In statistics, resampling is any of a variety of methods for doing one of the following:

  1. Estimating the precision of sample statistics (medians, variances, percentiles) by using subsets of available data (jackknife) or drawing randomly with replacement from a set of data points (bootstrapping)
  2. Exchanging labels on data points when performing significance tests (permutation test, also called exact test, randomization test, or re-randomization test)
  3. Validating models by using random subsets (bootstrap, cross validation)

Common resampling techniques include bootstrapping, jackknifing and permutation tests.


Bootstrapping is a statistical method for estimating the sampling distribution of an estimator by sampling with replacement from the original sample, most often with the purpose of deriving robust estimates of standard errors and confidence intervals of a population parameter like a mean, median, proportion, odds ratio, correlation coefficient or regression coefficient. It may also be used for constructing hypothesis tests. It is often used as a robust alternative to inference based on parametric assumptions when those assumptions are in doubt, or where parametric inference is impossible or requires very complicated formulas for the calculation of standard errors.

See also particle filter for the general theory of Sequential Monte Carlo methods, as well as details on some common implementations.


Jackknifing, which is similar to bootstrapping, is used in statistical inferencing to estimate the bias and standard error in a statistic, when a random sample of observations is used to calculate it. The basic idea behind the jackknife estimator lies in systematically recomputing the statistic estimate leaving out one observation at a time from the sample set. From this new set of "observations" for the statistic an estimate for the bias can be calculated and an estimate for the variance of the statistic.

Both methods estimate the variability of a statistic from the variability of that statistic between subsamples, rather than from parametric assumptions. The jackknife is a less general technique than the bootstrap, and explores the sample variation differently. However the jackknife is easier to apply to complex sampling schemes, such as multi-stage sampling with varying sampling weights, than the bootstrap.

The jackknife and bootstrap may in many situations yield similar results. But when used to estimate the standard error of a statistic, bootstrap gives slightly different results when repeated on the same data, whereas the jackknife gives exactly the same result each time (assuming the subsets to be removed are the same).


Cross-validation is a statistical method for validating a predictive model. Subsets of the data are held out, to be used as validating sets; a model is fit to the remaining data (a training set) and used to predict for the validation set. Averaging the quality of the predictions across the validation sets yields an overall measure of prediction accuracy.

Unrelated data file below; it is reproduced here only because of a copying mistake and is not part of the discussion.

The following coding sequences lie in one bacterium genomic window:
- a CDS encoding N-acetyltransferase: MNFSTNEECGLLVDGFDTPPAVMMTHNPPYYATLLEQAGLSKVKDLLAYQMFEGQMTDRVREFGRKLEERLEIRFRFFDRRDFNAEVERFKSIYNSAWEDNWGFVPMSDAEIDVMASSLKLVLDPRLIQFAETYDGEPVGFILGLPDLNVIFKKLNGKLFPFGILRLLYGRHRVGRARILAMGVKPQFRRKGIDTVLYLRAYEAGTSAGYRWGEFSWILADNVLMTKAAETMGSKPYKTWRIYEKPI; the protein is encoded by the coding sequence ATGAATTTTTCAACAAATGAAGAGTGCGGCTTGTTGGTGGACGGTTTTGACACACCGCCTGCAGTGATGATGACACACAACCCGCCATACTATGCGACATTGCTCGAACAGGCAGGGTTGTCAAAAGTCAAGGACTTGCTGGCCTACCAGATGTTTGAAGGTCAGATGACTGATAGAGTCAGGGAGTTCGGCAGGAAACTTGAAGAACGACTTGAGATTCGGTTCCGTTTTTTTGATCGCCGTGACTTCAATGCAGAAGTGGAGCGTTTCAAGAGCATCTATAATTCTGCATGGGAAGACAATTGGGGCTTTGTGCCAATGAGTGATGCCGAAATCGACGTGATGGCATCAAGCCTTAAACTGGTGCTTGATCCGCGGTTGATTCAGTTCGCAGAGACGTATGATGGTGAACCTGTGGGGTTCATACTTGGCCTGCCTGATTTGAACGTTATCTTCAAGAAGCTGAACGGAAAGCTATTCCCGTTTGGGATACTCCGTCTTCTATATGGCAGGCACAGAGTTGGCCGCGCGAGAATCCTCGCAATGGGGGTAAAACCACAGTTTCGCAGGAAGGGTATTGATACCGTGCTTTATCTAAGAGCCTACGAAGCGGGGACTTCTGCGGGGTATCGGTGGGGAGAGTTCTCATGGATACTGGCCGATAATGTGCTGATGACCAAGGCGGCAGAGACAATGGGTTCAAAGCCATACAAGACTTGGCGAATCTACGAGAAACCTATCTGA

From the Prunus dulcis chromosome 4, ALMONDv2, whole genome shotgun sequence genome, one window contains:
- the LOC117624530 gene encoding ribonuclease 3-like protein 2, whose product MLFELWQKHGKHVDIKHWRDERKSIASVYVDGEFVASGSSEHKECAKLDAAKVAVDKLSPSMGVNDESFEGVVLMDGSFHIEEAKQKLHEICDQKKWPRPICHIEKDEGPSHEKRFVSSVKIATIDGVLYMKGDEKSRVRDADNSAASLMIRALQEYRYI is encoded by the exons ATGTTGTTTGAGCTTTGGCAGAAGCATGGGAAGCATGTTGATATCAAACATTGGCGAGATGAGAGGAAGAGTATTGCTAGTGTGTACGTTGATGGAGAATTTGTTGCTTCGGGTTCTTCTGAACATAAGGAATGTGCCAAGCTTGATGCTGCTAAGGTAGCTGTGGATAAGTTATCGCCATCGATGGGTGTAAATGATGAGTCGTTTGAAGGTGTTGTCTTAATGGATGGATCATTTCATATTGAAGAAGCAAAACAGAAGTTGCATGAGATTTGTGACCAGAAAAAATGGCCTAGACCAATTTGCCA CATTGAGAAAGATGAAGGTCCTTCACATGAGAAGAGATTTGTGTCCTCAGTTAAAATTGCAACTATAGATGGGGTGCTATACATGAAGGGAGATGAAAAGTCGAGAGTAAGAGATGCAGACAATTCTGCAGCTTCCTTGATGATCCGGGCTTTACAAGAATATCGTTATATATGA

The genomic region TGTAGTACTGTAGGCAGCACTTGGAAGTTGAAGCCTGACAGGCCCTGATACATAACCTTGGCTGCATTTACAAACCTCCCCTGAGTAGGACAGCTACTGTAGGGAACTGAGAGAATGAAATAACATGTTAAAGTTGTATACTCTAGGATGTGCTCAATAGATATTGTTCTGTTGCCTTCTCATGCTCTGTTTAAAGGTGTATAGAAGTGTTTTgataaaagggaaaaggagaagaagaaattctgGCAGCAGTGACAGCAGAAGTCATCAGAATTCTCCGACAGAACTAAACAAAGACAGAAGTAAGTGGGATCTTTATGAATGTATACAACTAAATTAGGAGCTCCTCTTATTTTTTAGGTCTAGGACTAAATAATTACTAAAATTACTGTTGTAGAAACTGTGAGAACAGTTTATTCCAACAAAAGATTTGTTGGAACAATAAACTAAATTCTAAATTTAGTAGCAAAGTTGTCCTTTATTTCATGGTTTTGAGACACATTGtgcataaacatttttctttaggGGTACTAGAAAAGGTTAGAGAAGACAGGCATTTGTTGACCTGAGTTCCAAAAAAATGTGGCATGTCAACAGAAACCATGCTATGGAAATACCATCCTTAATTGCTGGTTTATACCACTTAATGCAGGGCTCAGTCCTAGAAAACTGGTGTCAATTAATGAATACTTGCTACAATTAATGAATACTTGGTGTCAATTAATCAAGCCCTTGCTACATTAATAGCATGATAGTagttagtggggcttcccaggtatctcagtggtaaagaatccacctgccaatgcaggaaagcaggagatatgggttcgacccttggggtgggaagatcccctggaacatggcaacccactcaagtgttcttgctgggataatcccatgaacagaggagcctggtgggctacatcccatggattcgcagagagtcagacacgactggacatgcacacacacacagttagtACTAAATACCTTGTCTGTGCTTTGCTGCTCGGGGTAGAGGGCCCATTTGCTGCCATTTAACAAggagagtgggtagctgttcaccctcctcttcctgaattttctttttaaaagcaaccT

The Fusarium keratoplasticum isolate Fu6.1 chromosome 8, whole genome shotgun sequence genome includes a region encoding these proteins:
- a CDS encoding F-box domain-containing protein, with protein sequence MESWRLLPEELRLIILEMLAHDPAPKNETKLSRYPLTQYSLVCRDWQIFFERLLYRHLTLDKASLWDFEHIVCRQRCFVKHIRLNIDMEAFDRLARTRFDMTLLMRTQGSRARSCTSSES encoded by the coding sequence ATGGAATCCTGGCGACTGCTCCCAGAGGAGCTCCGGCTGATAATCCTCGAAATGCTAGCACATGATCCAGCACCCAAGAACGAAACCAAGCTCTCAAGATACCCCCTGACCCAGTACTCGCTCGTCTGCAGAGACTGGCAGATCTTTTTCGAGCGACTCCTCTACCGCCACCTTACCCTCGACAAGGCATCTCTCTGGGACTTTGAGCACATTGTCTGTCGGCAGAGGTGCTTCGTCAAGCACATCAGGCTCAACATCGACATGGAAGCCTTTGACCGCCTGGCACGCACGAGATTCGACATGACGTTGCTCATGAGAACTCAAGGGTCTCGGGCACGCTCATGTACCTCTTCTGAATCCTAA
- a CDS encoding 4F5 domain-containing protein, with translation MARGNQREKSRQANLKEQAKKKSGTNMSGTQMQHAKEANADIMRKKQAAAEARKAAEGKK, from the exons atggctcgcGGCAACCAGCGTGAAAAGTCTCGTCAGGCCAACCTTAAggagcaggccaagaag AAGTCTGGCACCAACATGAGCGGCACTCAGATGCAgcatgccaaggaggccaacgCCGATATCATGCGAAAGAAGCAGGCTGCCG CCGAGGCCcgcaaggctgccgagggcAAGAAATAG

One form of cross-validation leaves out a single observation at a time; this is similar to the jackknife. Another, K-fold cross-validation, splits the data into K subsets; each is held out in turn as the validation set.

This avoids "self-influence". For comparison, in regression analysis methods such as linear regression, each y value draws the regression line toward itself, making the predictions appear more accurate than they really are, on average. Cross-validation applied to linear regression predicts the y value for each observation without using that observation.

This is often used for deciding how many predictor variables to use in regression. Without cross-validation, adding predictors always reduces the residual sum of squares (or possibly leaves it unchanged). In contrast, the cross-validated mean-square error will tend to decrease if valuable predictors are added, but increase if worthless predictors are added.

Permutation testsEdit

A permutation test (also called a randomization test, re-randomization test, or an exact test) is a type of statistical significance test in which a reference distribution is obtained by calculating all possible values of the test statistic under rearrangements of the labels on the observed data points. In other words, the method by which treatments are allocated to subjects in an experimental design is mirrored in the analysis of that design. If the labels are exchangeable under the null hypothesis, then the resulting tests yield exact significance levels. Confidence intervals can then be derived from the tests. The theory has evolved from the works of R.A. Fisher and E.J.G. Pitman in the 1930s.